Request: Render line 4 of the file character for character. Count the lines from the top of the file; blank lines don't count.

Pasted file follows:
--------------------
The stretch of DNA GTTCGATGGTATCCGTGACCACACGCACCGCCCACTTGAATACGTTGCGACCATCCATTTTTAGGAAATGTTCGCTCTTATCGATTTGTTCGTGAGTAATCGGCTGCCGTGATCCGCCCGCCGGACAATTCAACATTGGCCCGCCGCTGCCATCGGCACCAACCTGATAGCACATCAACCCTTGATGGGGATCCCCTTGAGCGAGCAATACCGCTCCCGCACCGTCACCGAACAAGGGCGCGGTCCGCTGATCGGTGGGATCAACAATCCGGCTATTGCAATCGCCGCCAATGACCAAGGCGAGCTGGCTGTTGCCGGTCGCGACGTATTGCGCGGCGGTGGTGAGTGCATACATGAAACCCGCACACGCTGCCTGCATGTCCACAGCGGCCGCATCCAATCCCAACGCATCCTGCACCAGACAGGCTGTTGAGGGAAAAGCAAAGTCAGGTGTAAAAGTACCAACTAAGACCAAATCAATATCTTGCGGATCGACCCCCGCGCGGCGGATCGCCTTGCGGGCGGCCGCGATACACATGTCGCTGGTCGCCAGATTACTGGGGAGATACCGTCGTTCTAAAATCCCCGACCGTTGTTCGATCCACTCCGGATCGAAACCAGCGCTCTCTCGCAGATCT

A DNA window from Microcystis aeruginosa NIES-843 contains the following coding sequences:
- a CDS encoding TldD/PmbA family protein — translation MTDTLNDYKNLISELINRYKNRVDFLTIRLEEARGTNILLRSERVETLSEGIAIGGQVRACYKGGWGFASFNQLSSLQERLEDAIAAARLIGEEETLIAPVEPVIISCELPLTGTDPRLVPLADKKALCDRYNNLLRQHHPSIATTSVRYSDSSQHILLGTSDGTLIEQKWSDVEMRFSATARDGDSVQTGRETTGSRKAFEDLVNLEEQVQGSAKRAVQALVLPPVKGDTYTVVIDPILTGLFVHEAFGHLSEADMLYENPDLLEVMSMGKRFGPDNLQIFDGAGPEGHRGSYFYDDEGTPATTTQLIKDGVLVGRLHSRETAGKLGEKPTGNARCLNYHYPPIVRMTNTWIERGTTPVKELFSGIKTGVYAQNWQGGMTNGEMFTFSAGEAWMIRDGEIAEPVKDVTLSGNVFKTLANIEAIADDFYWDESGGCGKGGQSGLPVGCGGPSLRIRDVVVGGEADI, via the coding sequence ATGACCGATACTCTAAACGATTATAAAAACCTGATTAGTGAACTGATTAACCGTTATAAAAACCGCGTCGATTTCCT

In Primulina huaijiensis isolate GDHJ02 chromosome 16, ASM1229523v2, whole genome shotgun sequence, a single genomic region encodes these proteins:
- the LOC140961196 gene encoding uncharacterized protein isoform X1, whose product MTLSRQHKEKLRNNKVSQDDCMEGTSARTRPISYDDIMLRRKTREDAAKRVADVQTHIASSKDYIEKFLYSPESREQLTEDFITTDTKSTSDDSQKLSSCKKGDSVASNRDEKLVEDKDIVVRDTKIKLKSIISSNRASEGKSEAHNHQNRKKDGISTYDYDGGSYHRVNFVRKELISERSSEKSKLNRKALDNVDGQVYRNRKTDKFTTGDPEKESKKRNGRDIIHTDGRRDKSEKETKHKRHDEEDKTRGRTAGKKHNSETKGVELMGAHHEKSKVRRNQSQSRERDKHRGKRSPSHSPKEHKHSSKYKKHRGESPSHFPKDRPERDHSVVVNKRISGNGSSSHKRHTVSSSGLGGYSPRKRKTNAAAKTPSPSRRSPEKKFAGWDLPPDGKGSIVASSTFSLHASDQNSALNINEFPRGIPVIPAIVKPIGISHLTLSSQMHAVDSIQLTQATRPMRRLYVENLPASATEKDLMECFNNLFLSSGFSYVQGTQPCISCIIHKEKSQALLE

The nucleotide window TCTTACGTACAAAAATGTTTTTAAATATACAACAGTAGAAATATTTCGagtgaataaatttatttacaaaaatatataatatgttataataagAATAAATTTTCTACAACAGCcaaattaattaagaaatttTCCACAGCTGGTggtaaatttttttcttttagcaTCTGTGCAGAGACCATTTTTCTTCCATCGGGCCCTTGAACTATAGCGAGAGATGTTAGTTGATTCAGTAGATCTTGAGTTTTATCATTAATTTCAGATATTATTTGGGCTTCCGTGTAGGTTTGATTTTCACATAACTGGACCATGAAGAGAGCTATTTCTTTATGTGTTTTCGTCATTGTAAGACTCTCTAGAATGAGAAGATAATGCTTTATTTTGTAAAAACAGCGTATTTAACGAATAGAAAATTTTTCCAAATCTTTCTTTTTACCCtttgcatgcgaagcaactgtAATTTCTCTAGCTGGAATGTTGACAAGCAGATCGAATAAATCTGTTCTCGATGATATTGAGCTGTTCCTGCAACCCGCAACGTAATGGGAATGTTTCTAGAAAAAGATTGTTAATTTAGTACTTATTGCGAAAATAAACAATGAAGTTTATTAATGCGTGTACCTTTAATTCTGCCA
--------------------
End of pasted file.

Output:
In Primulina huaijiensis isolate GDHJ02 chromosome 16, ASM1229523v2, whole genome shotgun sequence, a single genomic region encodes these proteins: